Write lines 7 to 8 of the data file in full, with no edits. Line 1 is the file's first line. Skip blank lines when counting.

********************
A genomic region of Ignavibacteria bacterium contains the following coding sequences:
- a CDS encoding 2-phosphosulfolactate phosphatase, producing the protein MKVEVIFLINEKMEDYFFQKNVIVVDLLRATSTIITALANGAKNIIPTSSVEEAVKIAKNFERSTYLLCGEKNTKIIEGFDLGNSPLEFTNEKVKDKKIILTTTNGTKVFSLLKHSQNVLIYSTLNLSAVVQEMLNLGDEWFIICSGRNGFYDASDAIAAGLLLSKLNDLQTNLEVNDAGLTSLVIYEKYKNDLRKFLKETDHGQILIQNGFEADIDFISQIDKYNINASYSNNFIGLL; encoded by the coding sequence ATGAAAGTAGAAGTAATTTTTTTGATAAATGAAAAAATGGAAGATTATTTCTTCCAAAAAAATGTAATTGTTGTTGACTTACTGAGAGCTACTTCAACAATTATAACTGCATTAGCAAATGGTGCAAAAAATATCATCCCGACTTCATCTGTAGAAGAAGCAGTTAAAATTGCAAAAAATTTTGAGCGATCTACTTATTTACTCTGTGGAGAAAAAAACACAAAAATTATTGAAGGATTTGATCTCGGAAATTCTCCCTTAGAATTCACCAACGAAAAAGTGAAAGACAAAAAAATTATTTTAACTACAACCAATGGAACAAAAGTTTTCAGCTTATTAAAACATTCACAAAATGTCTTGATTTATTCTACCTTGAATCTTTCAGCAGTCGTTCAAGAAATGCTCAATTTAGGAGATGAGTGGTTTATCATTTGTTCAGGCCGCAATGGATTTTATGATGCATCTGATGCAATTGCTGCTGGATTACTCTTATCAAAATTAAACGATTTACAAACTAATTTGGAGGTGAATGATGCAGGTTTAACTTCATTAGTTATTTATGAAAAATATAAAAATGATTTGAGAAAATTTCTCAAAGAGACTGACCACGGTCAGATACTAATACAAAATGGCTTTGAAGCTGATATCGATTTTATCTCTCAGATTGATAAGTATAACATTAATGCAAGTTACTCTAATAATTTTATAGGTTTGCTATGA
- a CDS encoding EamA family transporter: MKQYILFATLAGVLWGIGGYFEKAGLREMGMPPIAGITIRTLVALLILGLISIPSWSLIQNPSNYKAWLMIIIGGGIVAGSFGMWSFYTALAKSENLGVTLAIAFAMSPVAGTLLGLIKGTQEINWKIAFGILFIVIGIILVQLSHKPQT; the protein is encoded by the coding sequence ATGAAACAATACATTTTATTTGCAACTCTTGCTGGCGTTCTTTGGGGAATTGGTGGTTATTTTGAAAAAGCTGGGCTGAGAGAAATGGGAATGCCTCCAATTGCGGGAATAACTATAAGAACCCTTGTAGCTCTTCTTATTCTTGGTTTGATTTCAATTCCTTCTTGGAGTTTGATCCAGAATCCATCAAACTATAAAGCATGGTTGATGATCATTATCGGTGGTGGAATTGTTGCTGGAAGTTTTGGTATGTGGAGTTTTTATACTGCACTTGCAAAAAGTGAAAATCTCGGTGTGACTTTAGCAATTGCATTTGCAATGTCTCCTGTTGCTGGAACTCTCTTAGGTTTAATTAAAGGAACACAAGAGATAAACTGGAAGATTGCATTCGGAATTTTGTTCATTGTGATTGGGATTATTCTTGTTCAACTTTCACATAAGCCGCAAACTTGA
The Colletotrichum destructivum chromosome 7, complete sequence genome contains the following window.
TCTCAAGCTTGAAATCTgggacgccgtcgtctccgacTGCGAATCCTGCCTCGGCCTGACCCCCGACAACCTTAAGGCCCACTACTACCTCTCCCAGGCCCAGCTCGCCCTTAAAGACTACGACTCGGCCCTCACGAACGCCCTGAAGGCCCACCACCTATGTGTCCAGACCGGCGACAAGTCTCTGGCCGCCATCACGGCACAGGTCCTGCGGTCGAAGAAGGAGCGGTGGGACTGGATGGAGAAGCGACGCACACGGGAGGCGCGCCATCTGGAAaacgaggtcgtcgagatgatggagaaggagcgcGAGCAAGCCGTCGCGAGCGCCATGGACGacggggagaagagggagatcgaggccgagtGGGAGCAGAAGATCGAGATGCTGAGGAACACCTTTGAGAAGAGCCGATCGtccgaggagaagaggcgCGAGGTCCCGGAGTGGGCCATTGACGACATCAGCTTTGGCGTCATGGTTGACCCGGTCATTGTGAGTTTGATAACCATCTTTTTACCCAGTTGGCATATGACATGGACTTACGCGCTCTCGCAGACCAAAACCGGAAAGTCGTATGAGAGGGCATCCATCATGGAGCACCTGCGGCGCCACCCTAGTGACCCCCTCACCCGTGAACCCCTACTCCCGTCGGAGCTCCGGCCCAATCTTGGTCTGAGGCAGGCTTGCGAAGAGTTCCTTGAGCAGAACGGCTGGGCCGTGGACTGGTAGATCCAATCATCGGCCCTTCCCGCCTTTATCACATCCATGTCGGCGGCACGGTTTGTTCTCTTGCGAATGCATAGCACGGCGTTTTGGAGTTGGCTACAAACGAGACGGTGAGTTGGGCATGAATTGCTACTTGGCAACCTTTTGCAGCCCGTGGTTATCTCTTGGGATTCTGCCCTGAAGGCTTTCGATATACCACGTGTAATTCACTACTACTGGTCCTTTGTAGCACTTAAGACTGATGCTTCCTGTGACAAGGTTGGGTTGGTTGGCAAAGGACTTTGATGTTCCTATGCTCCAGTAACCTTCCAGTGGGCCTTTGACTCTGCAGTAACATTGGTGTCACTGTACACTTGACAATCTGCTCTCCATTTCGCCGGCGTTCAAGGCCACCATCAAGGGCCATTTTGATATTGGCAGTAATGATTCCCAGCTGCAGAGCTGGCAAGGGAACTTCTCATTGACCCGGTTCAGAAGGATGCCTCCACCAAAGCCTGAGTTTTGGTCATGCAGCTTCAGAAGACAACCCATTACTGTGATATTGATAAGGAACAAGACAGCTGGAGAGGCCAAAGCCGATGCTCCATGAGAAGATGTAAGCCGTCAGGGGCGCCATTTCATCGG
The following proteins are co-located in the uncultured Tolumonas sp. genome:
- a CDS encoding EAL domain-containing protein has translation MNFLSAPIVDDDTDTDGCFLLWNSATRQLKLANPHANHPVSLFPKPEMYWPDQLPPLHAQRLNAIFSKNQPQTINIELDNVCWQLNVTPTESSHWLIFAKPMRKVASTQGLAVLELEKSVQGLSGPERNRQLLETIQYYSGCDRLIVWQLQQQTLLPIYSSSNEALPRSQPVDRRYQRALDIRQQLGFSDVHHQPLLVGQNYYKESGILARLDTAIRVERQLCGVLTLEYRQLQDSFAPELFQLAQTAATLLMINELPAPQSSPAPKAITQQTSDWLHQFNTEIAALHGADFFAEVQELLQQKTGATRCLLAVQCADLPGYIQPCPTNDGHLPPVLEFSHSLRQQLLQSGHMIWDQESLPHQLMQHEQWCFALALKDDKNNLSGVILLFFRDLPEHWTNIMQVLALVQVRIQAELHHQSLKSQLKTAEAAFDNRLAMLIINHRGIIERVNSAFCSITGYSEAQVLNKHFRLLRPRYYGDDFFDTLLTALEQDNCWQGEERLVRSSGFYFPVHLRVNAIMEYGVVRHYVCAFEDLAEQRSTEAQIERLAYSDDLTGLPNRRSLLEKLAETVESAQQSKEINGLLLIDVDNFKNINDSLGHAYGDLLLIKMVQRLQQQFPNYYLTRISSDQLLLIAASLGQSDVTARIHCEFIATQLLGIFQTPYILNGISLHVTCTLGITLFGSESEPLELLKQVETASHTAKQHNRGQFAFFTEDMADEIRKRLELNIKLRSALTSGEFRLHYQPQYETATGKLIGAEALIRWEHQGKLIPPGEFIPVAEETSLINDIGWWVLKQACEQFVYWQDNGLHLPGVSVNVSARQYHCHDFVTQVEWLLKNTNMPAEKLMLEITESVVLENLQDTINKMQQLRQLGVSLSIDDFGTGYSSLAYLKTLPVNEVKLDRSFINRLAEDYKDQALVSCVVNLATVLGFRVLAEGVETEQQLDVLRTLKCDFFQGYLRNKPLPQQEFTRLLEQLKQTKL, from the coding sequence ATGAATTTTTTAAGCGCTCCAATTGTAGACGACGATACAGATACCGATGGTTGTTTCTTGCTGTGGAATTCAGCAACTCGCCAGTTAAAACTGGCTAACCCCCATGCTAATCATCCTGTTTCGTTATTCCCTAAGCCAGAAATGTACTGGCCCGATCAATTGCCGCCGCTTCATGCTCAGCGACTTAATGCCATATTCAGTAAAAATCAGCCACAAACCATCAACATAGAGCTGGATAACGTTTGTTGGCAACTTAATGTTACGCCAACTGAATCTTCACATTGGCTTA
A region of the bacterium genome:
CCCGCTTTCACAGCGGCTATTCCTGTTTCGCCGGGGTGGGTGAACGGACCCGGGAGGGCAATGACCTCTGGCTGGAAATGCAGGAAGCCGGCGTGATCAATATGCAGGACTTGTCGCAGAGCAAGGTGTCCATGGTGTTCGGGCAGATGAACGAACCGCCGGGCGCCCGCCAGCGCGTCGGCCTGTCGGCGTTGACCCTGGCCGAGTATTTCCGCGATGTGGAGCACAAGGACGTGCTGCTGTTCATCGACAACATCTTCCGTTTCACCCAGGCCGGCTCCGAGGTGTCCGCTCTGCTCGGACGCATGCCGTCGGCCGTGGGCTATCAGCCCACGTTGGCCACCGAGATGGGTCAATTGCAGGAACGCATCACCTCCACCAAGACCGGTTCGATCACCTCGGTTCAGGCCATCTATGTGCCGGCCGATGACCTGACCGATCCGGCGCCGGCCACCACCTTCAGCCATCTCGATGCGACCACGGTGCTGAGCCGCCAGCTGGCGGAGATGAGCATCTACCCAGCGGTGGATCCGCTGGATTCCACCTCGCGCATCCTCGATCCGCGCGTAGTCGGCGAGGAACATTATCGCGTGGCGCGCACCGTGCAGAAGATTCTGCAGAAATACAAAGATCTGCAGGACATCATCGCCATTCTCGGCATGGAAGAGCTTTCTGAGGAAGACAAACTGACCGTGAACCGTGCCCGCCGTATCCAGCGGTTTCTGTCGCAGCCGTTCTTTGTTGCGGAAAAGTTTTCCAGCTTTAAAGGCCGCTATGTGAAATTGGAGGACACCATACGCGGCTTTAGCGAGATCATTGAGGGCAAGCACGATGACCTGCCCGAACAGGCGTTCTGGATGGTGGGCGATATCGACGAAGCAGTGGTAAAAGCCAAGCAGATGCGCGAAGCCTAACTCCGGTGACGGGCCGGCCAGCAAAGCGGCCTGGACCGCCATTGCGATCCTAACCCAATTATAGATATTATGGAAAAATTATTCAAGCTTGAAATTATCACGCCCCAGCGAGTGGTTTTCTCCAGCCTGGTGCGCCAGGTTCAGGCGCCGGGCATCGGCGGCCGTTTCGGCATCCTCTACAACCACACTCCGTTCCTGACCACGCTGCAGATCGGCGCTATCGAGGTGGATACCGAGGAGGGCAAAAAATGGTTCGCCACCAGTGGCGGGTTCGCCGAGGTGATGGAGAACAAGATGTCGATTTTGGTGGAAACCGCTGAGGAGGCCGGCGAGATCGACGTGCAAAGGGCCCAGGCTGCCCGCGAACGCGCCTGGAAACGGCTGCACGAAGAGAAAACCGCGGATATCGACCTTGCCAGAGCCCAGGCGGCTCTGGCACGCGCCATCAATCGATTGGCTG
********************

- a CDS encoding EAL domain-containing protein has translation MNFLSAPIVDDDTDTDGCFLLWNSATRQLKLANPHANHPVSLFPKPEMYWPDQLPPLHAQRLNAIFSKNQPQTINIELDNVCWQLNVTPTESSHWLIFAKPMRKVASTQGLAVLELEKSVQGLSGPERNRQLLETIQYYSGCDRLIVWQLQQQTLLPIYSSSNEALPRSQPVDRRYQRALDIRQQLGFSDVHHQPLLVGQNYYKESGILARLDTAIRVERQLCGVLTLEYRQLQDSFAPELFQLAQTAATLLMINELPAPQSSPAPKAITQQTSDWLHQFNTEIAALHGADFFAEVQELLQQKTGATRCLLAVQCADLPGYIQPCPTNDGHLPPVLEFSHSLRQQLLQSGHMIWDQESLPHQLMQHEQWCFALALKDDKNNLSGVILLFFRDLPEHWTNIMQVLALVQVRIQAELHHQSLKSQLKTAEAAFDNRLAMLIINHRGIIERVNSAFCSITGYSEAQVLNKHFRLLRPRYYGDDFFDTLLTALEQDNCWQGEERLVRSSGFYFPVHLRVNAIMEYGVVRHYVCAFEDLAEQRSTEAQIERLAYSDDLTGLPNRRSLLEKLAETVESAQQSKEINGLLLIDVDNFKNINDSLGHAYGDLLLIKMVQRLQQQFPNYYLTRISSDQLLLIAASLGQSDVTARIHCEFIATQLLGIFQTPYILNGISLHVTCTLGITLFGSESEPLELLKQVETASHTAKQHNRGQFAFFTEDMADEIRKRLELNIKLRSALTSGEFRLHYQPQYETATGKLIGAEALIRWEHQGKLIPPGEFIPVAEETSLINDIGWWVLKQACEQFVYWQDNGLHLPGVSVNVSARQYHCHDFVTQVEWLLKNTNMPAEKLMLEITESVVLENLQDTINKMQQLRQLGVSLSIDDFGTGYSSLAYLKTLPVNEVKLDRSFINRLAEDYKDQALVSCVVNLATVLGFRVLAEGVETEQQLDVLRTLKCDFFQGYLRNKPLPQQEFTRLLEQLKQTKL, from the coding sequence ATGAATTTTTTAAGCGCTCCAATTGTAGACGACGATACAGATACCGATGGTTGTTTCTTGCTGTGGAATTCAGCAACTCGCCAGTTAAAACTGGCTAACCCCCATGCTAATCATCCTGTTTCGTTATTCCCTAAGCCAGAAATGTACTGGCCCGATCAATTGCCGCCGCTTCATGCTCAGCGACTTAATGCCATATTCAGTAAAAATCAGCCACAAACCATCAACATAGAGCTGGATAACGTTTGTTGGCAACTTAATGTTACGCCAACTGAATCTTCACATTGGCTTA
A region of the bacterium genome: